Then there was the very peculiar SAVING SISTER SUSIE, a 1921 Christie Comedy with Dorothy Devore, who I hadn’t seen before. On the slenderest pretext, Devore is forced to dress as a child so she can’t steal her sister’s rich beau, but he falls for her anyway, the “Buster Brown” costume failing to put him off — maybe it even encourages him. This foretaste of THE MAJOR AND THE MINOR meant that the naive little farce stood out in a day full of imperilled virigins and sexual threat, as perhaps the most disturbing film of all.

DER SCHATZ (1923), the first film of GW Pabst, was impressive, but hampered by the score. The Hippodrome set like a good improvisation as much as the next silent film geek, but we like to feel the musician is improvising TO the film. Alois Kott had laid down a sound bed of strange noises, which sometimes changed in sync with the scenes, and then he added another layer of abstract musical noise with an amazing instrument that looked like a cross between a cello and a Curly-Wurly™. None of the sounds would necessarily have been inappropriate for this film, though the intergalactic computer twinkling was something you might want to be careful with. But none of them seemed to follow or reflect the action, tone, mood of the characters or create either tension or space. The effect became like watching a good film (with Werner Krauss and THE 39 STEPS’ Lucie Mannheim) through a thick pane of frosted glass: music as barrier.

We did learn that Kott has provided live improvised accompaniment to football matches, though. I like that idea — sounds like about the only thing that could make the experience of a football match tolerable to me.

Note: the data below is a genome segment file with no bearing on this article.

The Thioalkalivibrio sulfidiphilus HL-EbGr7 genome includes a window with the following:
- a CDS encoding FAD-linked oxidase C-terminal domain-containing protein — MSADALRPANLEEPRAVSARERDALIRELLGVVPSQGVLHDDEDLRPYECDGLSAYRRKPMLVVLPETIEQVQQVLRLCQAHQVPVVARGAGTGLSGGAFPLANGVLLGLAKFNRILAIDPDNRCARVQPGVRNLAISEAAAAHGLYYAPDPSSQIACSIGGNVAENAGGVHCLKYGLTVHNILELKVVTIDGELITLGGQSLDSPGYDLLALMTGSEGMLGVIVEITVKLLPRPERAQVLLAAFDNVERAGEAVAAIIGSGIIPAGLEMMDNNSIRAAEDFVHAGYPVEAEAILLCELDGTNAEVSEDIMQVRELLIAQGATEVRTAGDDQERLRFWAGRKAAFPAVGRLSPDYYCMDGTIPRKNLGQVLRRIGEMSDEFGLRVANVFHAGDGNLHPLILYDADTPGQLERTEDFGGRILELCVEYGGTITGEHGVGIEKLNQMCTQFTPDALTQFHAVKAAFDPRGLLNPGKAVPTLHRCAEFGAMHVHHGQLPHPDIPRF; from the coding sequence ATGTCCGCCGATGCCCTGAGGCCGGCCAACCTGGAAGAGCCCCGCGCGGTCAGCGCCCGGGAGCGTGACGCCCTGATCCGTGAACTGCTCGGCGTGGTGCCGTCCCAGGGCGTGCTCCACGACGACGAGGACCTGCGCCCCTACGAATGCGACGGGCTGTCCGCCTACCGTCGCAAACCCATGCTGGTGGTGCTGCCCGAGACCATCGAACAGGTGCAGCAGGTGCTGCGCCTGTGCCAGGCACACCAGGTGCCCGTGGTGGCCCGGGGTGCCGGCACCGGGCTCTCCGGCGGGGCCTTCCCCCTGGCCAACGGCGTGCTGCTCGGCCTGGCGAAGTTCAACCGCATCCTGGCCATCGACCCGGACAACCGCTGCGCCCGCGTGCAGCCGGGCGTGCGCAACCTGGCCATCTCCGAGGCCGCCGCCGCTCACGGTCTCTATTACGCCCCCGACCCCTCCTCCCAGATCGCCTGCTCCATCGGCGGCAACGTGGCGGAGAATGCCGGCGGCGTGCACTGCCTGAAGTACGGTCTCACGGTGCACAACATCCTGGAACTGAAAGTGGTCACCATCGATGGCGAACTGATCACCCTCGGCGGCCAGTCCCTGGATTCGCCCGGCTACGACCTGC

Oh, somewhere in there I accidentally won a chocolate egg in a quiz, which I then shared with random audience members. Seemed only fair since I’d guessed half the answers.

Tom Mix and his Wonder Horse, Tony, starred in THE GREAT K & A TRAIN ROBBERY (1926), where the clean-cut hero pretends to be a bandit in order to thwart real outlaws. Heroine Dorothy Dwan (fresh from the ’25 WIZARD OF OZ) seems to be serious obsessed with bandits, fantastising Mix as Dick Turpin via match dissolve, and gloating lustfully over her big book of Romantic Highwaymen. Who knew that highwayman porn was a thing? Second favourite intertitle stemmed from this film, where an effete villain is introduced with the words, “if he’s a college man — it must have been Vassar.” It’s at 2.36 in the above YouTubing. The movie is impossibly innocent — six-shooters blast all over the Colorado setting, but nobody ever gets shot, but it IS a bit heteronormative, I guess you could say.

John Sweeney pounded the ivories to strong dramatic effect despite the chill of the open-air performance amid the Bo’ness steam locomotives.

Then came the double feature of THE PENALTY and SEVEN FOOTPRINTS TO SATAN, which I’d written programme notes for. Graeme Stephen & Pete Harvey provided a beautiful score for the former, quite light and airy for this sadistic gangster-horror melodrama, and maybe a counter-intuitive choice to use strings for a film about a mad pianist (Lon Chaney) — but it worked!

I’m biassed, but Jane Gardner’s score for SEVEN FOOTPRINTS, performed with Roddy Long on violin, was my favourite of the day. It started with jaunty tunes from piano and bow, then when the going gets spooky, Jane switched to electronic keyboard and Roddy added an array of filters to his violin for an eerie selection of drones, pulses, throbs, wails and screeches — but not forgetting the tunes. This movie originally had a Vitaphone soundtrack, now lost, and while it would be unlikely that Jane happened on any of the precise effects of the original (apart from the gong), I could well believe that her work complimented the film every bit as effectively. Director Benjamin Christensen must be looking up from Hell, smiling.